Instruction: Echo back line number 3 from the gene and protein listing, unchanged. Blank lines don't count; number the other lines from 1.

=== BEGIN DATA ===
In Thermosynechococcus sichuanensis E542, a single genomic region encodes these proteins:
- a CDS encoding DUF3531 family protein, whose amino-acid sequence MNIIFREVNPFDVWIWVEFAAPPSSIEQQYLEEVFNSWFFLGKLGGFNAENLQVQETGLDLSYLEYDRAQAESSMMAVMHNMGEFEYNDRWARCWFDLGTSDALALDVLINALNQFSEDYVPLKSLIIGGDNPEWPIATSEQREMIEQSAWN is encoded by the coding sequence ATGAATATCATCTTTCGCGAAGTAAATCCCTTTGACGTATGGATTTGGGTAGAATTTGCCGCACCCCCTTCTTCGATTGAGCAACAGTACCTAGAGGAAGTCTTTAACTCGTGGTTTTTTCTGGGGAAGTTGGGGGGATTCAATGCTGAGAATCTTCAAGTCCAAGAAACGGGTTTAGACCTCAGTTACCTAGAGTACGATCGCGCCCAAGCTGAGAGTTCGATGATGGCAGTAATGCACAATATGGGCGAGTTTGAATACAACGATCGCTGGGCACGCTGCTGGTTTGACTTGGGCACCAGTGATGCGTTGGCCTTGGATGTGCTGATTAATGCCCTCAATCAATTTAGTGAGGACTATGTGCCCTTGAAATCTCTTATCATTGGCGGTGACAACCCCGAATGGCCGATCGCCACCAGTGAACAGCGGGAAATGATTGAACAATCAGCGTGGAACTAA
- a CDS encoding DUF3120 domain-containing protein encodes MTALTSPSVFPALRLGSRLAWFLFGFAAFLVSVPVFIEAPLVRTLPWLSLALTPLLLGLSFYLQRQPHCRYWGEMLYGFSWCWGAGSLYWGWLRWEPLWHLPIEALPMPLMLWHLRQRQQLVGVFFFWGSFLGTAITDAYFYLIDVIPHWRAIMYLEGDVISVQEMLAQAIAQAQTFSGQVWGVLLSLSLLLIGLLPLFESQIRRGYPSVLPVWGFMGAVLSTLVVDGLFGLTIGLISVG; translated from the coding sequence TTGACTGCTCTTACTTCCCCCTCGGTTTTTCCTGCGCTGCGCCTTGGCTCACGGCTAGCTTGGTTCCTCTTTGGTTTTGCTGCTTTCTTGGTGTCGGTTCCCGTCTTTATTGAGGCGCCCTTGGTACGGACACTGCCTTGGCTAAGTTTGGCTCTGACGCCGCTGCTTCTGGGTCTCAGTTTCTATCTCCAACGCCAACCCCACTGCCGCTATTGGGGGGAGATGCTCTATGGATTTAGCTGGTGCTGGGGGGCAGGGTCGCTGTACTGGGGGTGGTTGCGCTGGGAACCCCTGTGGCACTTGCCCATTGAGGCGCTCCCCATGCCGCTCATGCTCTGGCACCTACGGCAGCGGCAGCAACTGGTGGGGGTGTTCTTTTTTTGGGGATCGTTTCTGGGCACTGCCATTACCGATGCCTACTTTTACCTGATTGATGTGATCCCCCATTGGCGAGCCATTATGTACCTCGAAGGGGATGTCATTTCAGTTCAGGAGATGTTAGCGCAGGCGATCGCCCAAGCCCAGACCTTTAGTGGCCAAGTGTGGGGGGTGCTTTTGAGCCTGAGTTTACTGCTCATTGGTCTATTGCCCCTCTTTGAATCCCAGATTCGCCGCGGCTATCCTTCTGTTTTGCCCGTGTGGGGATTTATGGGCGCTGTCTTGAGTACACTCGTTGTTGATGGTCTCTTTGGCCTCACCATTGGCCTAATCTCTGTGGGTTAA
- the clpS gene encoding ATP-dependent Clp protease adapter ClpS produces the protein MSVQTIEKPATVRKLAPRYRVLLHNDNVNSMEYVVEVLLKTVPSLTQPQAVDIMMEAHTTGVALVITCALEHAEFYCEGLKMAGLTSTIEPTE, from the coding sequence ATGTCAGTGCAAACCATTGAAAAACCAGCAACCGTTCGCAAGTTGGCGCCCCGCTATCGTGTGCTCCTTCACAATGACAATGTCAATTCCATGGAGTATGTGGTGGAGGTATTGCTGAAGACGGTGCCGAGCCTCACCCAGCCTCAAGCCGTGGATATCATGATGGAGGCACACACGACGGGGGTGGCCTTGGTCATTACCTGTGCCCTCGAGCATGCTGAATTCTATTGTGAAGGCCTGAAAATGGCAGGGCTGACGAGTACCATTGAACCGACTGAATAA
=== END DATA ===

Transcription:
- a CDS encoding DUF3120 domain-containing protein encodes MTALTSPSVFPALRLGSRLAWFLFGFAAFLVSVPVFIEAPLVRTLPWLSLALTPLLLGLSFYLQRQPHCRYWGEMLYGFSWCWGAGSLYWGWLRWEPLWHLPIEALPMPLMLWHLRQRQQLVGVFFFWGSFLGTAITDAYFYLIDVIPHWRAIMYLEGDVISVQEMLAQAIAQAQTFSGQVWGVLLSLSLLLIGLLPLFESQIRRGYPSVLPVWGFMGAVLSTLVVDGLFGLTIGLISVG; translated from the coding sequence TTGACTGCTCTTACTTCCCCCTCGGTTTTTCCTGCGCTGCGCCTTGGCTCACGGCTAGCTTGGTTCCTCTTTGGTTTTGCTGCTTTCTTGGTGTCGGTTCCCGTCTTTATTGAGGCGCCCTTGGTACGGACACTGCCTTGGCTAAGTTTGGCTCTGACGCCGCTGCTTCTGGGTCTCAGTTTCTATCTCCAACGCCAACCCCACTGCCGCTATTGGGGGGAGATGCTCTATGGATTTAGCTGGTGCTGGGGGGCAGGGTCGCTGTACTGGGGGTGGTTGCGCTGGGAACCCCTGTGGCACTTGCCCATTGAGGCGCTCCCCATGCCGCTCATGCTCTGGCACCTACGGCAGCGGCAGCAACTGGTGGGGGTGTTCTTTTTTTGGGGATCGTTTCTGGGCACTGCCATTACCGATGCCTACTTTTACCTGATTGATGTGATCCCCCATTGGCGAGCCATTATGTACCTCGAAGGGGATGTCATTTCAGTTCAGGAGATGTTAGCGCAGGCGATCGCCCAAGCCCAGACCTTTAGTGGCCAAGTGTGGGGGGTGCTTTTGAGCCTGAGTTTACTGCTCATTGGTCTATTGCCCCTCTTTGAATCCCAGATTCGCCGCGGCTATCCTTCTGTTTTGCCCGTGTGGGGATTTATGGGCGCTGTCTTGAGTACACTCGTTGTTGATGGTCTCTTTGGCCTCACCATTGGCCTAATCTCTGTGGGTTAA